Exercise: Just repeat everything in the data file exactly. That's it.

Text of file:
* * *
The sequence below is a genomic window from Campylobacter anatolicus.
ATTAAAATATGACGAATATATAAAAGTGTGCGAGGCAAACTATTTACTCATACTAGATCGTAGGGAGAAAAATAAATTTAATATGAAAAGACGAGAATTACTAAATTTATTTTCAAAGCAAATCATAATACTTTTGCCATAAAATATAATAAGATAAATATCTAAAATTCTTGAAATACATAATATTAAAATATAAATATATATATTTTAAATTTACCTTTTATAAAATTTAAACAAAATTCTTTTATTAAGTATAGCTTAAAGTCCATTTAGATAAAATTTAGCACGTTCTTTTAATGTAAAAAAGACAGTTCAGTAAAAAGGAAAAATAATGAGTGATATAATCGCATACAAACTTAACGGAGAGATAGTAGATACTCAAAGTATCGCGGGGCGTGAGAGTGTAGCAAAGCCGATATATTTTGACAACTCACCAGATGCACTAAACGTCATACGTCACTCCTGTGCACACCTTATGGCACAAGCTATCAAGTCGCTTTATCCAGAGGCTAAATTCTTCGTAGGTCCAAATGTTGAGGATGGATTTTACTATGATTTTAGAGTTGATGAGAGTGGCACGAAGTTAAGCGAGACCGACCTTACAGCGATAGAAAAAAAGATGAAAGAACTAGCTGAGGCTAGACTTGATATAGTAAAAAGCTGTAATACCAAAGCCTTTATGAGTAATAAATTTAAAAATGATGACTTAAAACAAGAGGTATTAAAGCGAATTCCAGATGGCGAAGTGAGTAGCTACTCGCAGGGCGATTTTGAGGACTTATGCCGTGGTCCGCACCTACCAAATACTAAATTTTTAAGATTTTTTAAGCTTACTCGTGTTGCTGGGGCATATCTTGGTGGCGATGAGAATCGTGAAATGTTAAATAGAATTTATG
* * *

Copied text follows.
The sequence below is a genomic window from Campylobacter anatolicus.
ATTAAAATATGACGAATATATAAAAGTGTGCGAGGCAAACTATTTACTCATACTAGATCGTAGGGAGAAAAATAAATTTAATATGAAAAGACGAGAATTACTAAATTTATTTTCAAAGCAAATCATAATACTTTTGCCATAAAATATAATAAGATAAATATCTAAAATTCTTGAAATACATAATATTAAAATATAAATATATATATTTTAAATTTACCTTTTATAAAATTTAAACAAAATTCTTTTATTAAGTATAGCTTAAAGTCCATTTAGATAAAATTTAGCACGTTCTTTTAATGTAAAAAAGACAGTTCAGTAAAAAGGAAAAATAATGAGTGATATAATCGCATACAAACTTAACGGAGAGATAGTAGATACTCAAAGTATCGCGGGGCGTGAGAGTGTAGCAAAGCCGATATATTTTGACAACTCACCAGATGCACTAAACGTCATACGTCACTCCTGTGCACACCTTATGGCACAAGCTATCAAGTCGCTTTATCCAGAGGCTAAATTCTTCGTAGGTCCAAATGTTGAGGATGGATTTTACTATGATTTTAGAGTTGATGAGAGTGGCACGAAGTTAAGCGAGACCGACCTTACAGCGATAGAAAAAAAGATGAAAGAACTAGCTGAGGCTAGACTTGATATAGTAAAAAGCTGTAATACCAAAGCCTTTATGAGTAATAAATTTAAAAATGATGACTTAAAACAAGAGGTATTAAAGCGAATTCCAGATGGCGAAGTGAGTAGCTACTCGCAGGGCGATTTTGAGGACTTATGCCGTGGTCCGCACCTACCAAATACTAAATTTTTAAGATTTTTTAAGCTTACTCGTGTTGCTGGGGCATATCTTGGTGGCGATGAGAATCGTGAAATGTTAAATAGAATTTATG